Hegel promoted the concept of Absolute Reason, claiming that the state “has supreme right against the individual, whose supreme duty is to be a member of the state.” Building on writings from earlier members of the German idealistic philosophy school, such as Immanuel Kant, Hegel's concepts were enormously influential and served as the theoretical underpinnings of both communism and fascism. Russell returned to Yale overflowing with admiration for Germanic society and Hegelian assumptions. Soon after arriving in New Haven, he partnered with fellow student Alphonso Taft to form “The Order of Scull and Bones,” which later became the Order of Skull & Bones.

Something about the atmosphere at Yale during those years encouraged the founding of secret societies among its bright and privileged undergraduates. By the mid-1800s at least seven groups dedicated to surreptitious rituals and identities were flitting around the campus in the dead of night, their members sharing secret signals and names to identify themselves as members of Scroll & Key, Book & Snake, File & Claw, Wolf's Head or some other organization delighting in the exclusivity of its name and rituals. The most exclusive, most secretive and most ritualistic was Skull & Bones.

The original Germanic connection of Skull & Bones has produced speculation about a direct connection between Skull & Bones and the Illuminati. Those who subscribe to this notion point to Illuminati founder Adam Weishaupt's words: “By the simplest means, we shall set all in motion and in flames. The occupations must be so allotted and contrived that we may, in secret, influence all political transactions.” Little else connects the two, but the family of founder Russell was involved in activities far more destructive than anything the fabled (and likely fictional) Illuminati had been proven to pursue.

When Russell cofounded Skull & Bones, his family and their company were acquiring massive wealth as a direct result of supplying the Chinese people with opium purchased in India and Turkey. Chinese authorities tried desperately to ban the narcotic, which was draining the country not only of hard currency but of productivity as well. Nothing proved effective; China, in the nineteenth century, was seen by Western countries as a market and a people subject to unfettered exploitation.

The Russell firm became the third largest opium trader in the world, behind Scottish merchants Jardine-Matheson and the British company Dent, and for a time it remained the only opium importer in Canton. The hypocrisy of the British and U.S. governments in this matter remains breathtaking to this day, since both countries had banned the import and use of opium by its own citizens, yet they insisted on the right to ship hundreds of tons of the narcotic into China each year.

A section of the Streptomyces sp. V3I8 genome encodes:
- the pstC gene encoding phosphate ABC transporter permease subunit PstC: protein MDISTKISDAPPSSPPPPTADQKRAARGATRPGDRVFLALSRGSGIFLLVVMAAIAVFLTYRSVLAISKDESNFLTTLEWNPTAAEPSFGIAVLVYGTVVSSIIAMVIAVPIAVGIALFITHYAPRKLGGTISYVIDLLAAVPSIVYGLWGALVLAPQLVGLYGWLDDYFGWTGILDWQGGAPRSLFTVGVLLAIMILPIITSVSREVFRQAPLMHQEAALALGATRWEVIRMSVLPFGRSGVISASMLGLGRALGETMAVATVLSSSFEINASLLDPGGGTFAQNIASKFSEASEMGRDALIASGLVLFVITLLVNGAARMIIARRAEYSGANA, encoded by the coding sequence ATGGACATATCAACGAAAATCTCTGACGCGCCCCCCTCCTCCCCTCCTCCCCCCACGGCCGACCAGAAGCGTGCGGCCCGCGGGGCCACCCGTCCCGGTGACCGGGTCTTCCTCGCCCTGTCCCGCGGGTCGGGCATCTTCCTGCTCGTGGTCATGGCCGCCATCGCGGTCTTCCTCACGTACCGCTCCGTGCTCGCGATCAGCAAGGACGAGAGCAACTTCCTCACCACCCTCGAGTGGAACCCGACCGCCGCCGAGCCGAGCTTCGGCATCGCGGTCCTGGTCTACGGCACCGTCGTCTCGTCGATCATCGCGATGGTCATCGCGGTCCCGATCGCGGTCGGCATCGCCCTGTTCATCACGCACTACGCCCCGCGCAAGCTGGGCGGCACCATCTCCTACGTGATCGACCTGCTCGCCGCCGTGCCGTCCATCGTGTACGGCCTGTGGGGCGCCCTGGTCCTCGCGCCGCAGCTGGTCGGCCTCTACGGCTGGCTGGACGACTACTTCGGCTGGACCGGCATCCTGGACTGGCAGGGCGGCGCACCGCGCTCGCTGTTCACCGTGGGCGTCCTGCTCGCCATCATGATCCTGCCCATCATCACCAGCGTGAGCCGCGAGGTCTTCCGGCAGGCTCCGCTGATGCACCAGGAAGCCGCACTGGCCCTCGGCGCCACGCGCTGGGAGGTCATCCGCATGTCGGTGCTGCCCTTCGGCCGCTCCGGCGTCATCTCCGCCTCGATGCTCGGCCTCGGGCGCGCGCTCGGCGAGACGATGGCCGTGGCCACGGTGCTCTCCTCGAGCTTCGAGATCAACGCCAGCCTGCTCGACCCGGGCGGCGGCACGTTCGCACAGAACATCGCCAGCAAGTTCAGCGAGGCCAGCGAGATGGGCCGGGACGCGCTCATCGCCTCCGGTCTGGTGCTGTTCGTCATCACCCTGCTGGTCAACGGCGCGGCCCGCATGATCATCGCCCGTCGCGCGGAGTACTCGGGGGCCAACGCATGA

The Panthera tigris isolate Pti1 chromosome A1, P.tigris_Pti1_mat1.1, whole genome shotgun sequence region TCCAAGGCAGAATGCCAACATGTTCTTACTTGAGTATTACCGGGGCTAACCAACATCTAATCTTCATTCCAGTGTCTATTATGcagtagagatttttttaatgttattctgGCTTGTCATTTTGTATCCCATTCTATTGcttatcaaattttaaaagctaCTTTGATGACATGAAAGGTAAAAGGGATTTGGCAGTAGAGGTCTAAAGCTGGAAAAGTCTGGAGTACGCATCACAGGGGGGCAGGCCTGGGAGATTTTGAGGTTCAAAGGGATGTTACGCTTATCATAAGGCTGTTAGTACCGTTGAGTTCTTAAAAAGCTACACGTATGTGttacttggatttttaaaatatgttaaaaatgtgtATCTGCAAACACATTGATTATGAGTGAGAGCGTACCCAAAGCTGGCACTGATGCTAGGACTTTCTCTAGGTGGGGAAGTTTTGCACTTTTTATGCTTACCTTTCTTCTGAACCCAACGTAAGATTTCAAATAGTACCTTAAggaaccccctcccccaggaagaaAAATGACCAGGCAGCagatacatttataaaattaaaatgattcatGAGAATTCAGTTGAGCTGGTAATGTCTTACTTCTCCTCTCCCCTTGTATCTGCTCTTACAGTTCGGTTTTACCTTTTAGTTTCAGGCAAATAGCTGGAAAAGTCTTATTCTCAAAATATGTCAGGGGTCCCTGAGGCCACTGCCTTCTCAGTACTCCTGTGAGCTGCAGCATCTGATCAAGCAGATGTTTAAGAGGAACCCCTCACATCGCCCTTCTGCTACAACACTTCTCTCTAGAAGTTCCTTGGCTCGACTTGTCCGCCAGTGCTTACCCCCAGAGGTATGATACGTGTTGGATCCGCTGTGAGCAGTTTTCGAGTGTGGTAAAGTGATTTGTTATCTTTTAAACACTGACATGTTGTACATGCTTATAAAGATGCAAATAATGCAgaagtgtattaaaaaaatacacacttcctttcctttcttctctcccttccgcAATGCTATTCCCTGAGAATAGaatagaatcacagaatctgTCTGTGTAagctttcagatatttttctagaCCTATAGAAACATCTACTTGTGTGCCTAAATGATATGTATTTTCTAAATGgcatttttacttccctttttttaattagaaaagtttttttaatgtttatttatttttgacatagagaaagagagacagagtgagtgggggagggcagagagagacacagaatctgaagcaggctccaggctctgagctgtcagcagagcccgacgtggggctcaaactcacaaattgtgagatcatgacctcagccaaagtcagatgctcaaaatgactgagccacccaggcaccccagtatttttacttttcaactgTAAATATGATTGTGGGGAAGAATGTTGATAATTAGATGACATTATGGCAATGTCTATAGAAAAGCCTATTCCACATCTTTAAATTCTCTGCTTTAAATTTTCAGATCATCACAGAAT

Continued efforts by Chinese authorities to ban opium, and resistance to these laws by the importing countries, led to the First Opium War in 1840. The two-year conflict saw China beaten by the technical superiority of the British armed forces. Under the 1842 Treaty of Nanking, Britain humiliated China by negotiating favored rights of opium importation to that country; France and the U.S. added their signatures to the treaty two years later. Russell profited directly from this formalization of opium rights. While the fortunes of Skull & Bones members may have been acquired from myriad sources over its 175-year history, the group's financial roots are deeply embedded within one of the most scandalous and inhuman episodes of mercantile history.

The chief of operations for the Russell company's Canton office was Warren Delano Jr., grandfather of future U.S. president Franklin D. Roosevelt. Delano's position marked the first of a lengthy list of influential families associated with the company and Skull & Bones, which has acted as an incubator for men who sought and seized power out of all proportion to their actual numbers. Skull & Bones founder Russell became a general of the U.S. Army and a state legislator, while his cohort Taft rose through government and ambassadorial ranks to become secretary of war—a post held by many Skull & Bones members—and fathered William Howard Taft, the only man in history to serve as both president and chief justice of the Supreme Court.